Massive scallop mortality prompts new breeding effort
A massive Peconic Bay scallop kill in June and July spurred new initiatives to help the recovery of the hard-hit East End scallop industry.
This is the fourth consecutive year of historically low scallop harvests. Annual scallop catches in 2020 and 2021 averaged just 3% of those in 2017 and 2018, according to a statement from Riverhead-based Cornell Cooperative Extension of Suffolk County.
CCE researchers attribute the mass mortalities to high levels of disease exacerbated by higher water temperatures, low dissolved oxygen levels and the physiological stress of spawning by adult scallops at mid water temperatures higher.
To help reverse the trend of mass mortalities, aquaculture experts from CCE’s Suffolk Marine Program and Stony Brook University are jointly undertaking two breeding initiatives focusing on selective breeding.
The first initiative began this spring when CEC aquaculture specialist Harrison Tobi and shellfish ecologist Stephen Tettelbach spent several days diving in search of adult scallops that had survived the 2021 die-off. now, these selected scallops, known as “broodstock,” have been used by CCE to produce over 20,000 new scallops for continued genetic work and over 240,000 for ongoing restoration work supported by Suffolk County.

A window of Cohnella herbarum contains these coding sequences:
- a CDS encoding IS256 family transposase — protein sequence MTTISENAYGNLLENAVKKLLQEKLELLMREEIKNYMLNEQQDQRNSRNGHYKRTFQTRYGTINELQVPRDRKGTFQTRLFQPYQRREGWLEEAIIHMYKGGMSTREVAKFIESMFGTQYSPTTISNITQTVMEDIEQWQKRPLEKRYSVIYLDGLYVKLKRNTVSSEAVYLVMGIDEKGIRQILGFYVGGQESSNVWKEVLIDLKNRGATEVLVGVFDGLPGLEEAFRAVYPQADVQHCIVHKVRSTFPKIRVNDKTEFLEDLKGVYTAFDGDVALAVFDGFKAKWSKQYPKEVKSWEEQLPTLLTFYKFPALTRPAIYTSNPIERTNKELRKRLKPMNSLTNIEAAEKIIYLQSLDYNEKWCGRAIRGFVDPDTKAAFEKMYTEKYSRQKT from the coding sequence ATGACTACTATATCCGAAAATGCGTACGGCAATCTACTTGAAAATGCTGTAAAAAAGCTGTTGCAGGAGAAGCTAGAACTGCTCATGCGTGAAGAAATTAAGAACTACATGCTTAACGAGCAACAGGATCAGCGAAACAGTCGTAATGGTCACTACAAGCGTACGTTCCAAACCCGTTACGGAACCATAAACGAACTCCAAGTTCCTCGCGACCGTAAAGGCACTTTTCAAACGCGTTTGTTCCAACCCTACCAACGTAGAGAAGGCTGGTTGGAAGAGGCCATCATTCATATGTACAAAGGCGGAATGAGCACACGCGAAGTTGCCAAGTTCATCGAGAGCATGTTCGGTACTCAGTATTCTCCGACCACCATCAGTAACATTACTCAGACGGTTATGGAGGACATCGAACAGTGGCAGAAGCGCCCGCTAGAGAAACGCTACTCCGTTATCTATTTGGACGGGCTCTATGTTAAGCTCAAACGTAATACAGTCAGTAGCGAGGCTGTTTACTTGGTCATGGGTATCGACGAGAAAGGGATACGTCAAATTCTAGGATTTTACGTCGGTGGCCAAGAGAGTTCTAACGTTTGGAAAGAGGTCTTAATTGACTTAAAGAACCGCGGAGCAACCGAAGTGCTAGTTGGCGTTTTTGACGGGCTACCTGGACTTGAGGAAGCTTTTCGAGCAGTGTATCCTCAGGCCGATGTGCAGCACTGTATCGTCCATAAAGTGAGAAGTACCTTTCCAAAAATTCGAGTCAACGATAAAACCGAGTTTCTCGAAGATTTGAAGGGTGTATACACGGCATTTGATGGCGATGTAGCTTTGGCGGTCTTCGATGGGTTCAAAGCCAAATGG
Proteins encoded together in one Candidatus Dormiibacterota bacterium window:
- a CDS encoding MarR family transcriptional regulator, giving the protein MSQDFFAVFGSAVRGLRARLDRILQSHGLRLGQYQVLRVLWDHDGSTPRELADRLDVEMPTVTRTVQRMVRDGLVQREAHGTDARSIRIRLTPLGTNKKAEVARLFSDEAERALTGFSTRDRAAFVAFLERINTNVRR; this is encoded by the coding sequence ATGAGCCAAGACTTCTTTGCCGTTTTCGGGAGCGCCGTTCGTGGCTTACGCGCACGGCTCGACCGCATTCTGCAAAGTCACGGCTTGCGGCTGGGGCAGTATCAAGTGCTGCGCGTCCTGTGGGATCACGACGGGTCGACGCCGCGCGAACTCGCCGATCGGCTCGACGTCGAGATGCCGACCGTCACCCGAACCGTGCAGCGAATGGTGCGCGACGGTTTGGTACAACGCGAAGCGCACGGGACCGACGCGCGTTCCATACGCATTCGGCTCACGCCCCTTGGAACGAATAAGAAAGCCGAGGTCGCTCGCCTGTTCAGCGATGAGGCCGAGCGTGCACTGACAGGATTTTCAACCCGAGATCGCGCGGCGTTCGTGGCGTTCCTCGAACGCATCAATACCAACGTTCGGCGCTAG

The second initiative, led by Tobi and the CCE Suffolk Shellfish Hatchery, plans to spawn adult bay scallops in the fall. Fall offspring appear to survive the winter better than those born earlier in the year and the new research will examine whether scallops laid in the fall can withstand summer conditions and survive until harvest season. next fall.
“Cornell Cooperative Extension is proud to partner with Suffolk County and Stony Brook University to restore our region’s scallop harvest to its former vibrancy,” said Vanessa Pino Lockel, Executive Director of Cornell Cooperative Extension of Suffolk, in the release. “Our local fisheries play a vital role in Suffolk County’s economy, and CCE’s team of world-class marine experts are dedicated to helping these fisheries reach their full potential.”
The fall harvest season is likely to impact many local baymen.
“It’s devastating. In some years, bay scallops make up 50% of our income,” Peter Wenczel, a bayman from Southold, said in the statement. “There are a lot of people who are really going to suffer.”
Mike Inzone, a bai and fish farmer from Ronkonkoma, said scalloping is what the bai love to make.
“It’s a passion, not a job. Baymen relies on scallop fishing to put food on the table,” Inzone said in the statement. “Without the work of Cornell Cooperative Extension to understand why the scallops are dying – and without their work to restore them and give us hope – there will be nothing to sustain this passion.”
Since 2019, CCE Suffolk scientists have been working closely with SBU researchers to better understand the causes of mass scallop mortality. They monitored wild and planted scallops from Flanders Bay at the western end of the Peconic system to Napeague Harbor at the far east. This research was coupled with continuous monitoring of environmental parameters, as well as pathological analyzes of a recently discovered bay scallop parasite.
While the New York State Bay Scallop District has been officially declared a disaster and has qualified for federal disaster relief funding, this financial support for baymen has so far only not materialized, according to the CCE.